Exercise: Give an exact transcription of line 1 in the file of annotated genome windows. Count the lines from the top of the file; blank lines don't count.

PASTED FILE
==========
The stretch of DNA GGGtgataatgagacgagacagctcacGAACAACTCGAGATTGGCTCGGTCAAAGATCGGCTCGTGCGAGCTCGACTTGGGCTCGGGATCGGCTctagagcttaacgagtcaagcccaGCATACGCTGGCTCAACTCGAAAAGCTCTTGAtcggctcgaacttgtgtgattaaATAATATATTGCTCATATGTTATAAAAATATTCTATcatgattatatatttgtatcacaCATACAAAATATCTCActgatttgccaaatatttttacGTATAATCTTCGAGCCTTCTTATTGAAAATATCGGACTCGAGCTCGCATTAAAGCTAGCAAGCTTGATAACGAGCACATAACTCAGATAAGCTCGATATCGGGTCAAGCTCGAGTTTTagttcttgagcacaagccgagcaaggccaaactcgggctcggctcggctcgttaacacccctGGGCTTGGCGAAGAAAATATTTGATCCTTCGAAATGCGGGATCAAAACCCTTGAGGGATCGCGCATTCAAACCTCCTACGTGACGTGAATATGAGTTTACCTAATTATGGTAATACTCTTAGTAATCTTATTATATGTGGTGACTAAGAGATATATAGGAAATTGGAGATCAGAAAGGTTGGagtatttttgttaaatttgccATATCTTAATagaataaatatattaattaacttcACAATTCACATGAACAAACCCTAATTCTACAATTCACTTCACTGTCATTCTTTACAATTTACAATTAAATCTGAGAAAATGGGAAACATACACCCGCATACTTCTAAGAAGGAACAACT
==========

The stretch of DNA GGGtgataatgagacgagacagctcacGAACAACTCGAGATTGGCTCGGTCAAAGATCGGCTCGTGCGAGCTCGACTTGGGCTCGGGATCGGCTctagagcttaacgagtcaagcccaGCATACGCTGGCTCAACTCGAAAAGCTCTTGAtcggctcgaacttgtgtgattaaATAATATATTGCTCATATGTTATAAAAATATTCTATcatgattatatatttgtatcacaCATACAAAATATCTCActgatttgccaaatatttttacGTATAATCTTCGAGCCTTCTTATTGAAAATATCGGACTCGAGCTCGCATTAAAGCTAGCAAGCTTGATAACGAGCACATAACTCAGATAAGCTCGATATCGGGTCAAGCTCGAGTTTTagttcttgagcacaagccgagcaaggccaaactcgggctcggctcggctcgttaacacccctGGGCTTGGCGAAGAAAATATTTGATCCTTCGAAATGCGGGATCAAAACCCTTGAGGGATCGCGCATTCAAACCTCCTACGTGACGTGAATATGAGTTTACCTAATTATGGTAATACTCTTAGTAATCTTATTATATGTGGTGACTAAGAGATATATAGGAAATTGGAGATCAGAAAGGTTGGagtatttttgttaaatttgccATATCTTAATagaataaatatattaattaacttcACAATTCACATGAACAAACCCTAATTCTACAATTCACTTCACTGTCATTCTTTACAATTTACAATTAAATCTGAGAAAATGGGAAACATACACCCGCATACTTCTAAGAAGGAACAACT